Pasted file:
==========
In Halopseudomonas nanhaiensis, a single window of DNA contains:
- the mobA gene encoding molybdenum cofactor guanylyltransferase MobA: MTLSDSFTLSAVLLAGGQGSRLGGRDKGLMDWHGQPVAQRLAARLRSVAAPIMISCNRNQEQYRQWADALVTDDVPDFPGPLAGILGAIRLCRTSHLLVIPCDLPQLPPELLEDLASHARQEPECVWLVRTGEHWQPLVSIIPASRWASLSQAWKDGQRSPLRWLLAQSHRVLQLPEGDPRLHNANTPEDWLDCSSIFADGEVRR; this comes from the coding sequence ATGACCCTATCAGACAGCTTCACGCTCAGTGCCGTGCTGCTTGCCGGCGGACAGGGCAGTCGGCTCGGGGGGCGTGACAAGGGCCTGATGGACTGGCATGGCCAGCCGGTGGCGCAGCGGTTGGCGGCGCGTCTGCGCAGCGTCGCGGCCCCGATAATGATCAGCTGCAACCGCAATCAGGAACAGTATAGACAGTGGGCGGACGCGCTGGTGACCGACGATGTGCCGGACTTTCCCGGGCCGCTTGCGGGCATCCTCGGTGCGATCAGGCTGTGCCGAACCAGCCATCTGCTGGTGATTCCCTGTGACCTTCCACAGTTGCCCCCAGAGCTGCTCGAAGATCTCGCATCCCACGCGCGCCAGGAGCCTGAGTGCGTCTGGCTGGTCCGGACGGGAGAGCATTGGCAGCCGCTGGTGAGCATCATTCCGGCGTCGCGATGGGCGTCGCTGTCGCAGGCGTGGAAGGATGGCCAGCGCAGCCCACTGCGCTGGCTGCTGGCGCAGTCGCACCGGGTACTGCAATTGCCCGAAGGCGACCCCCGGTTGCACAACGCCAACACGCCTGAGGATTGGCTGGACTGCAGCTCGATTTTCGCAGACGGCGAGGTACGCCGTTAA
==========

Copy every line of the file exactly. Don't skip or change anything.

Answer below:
In Halopseudomonas nanhaiensis, a single window of DNA contains:
- the mobA gene encoding molybdenum cofactor guanylyltransferase MobA: MTLSDSFTLSAVLLAGGQGSRLGGRDKGLMDWHGQPVAQRLAARLRSVAAPIMISCNRNQEQYRQWADALVTDDVPDFPGPLAGILGAIRLCRTSHLLVIPCDLPQLPPELLEDLASHARQEPECVWLVRTGEHWQPLVSIIPASRWASLSQAWKDGQRSPLRWLLAQSHRVLQLPEGDPRLHNANTPEDWLDCSSIFADGEVRR; this comes from the coding sequence ATGACCCTATCAGACAGCTTCACGCTCAGTGCCGTGCTGCTTGCCGGCGGACAGGGCAGTCGGCTCGGGGGGCGTGACAAGGGCCTGATGGACTGGCATGGCCAGCCGGTGGCGCAGCGGTTGGCGGCGCGTCTGCGCAGCGTCGCGGCCCCGATAATGATCAGCTGCAACCGCAATCAGGAACAGTATAGACAGTGGGCGGACGCGCTGGTGACCGACGATGTGCCGGACTTTCCCGGGCCGCTTGCGGGCATCCTCGGTGCGATCAGGCTGTGCCGAACCAGCCATCTGCTGGTGATTCCCTGTGACCTTCCACAGTTGCCCCCAGAGCTGCTCGAAGATCTCGCATCCCACGCGCGCCAGGAGCCTGAGTGCGTCTGGCTGGTCCGGACGGGAGAGCATTGGCAGCCGCTGGTGAGCATCATTCCGGCGTCGCGATGGGCGTCGCTGTCGCAGGCGTGGAAGGATGGCCAGCGCAGCCCACTGCGCTGGCTGCTGGCGCAGTCGCACCGGGTACTGCAATTGCCCGAAGGCGACCCCCGGTTGCACAACGCCAACACGCCTGAGGATTGGCTGGACTGCAGCTCGATTTTCGCAGACGGCGAGGTACGCCGTTAA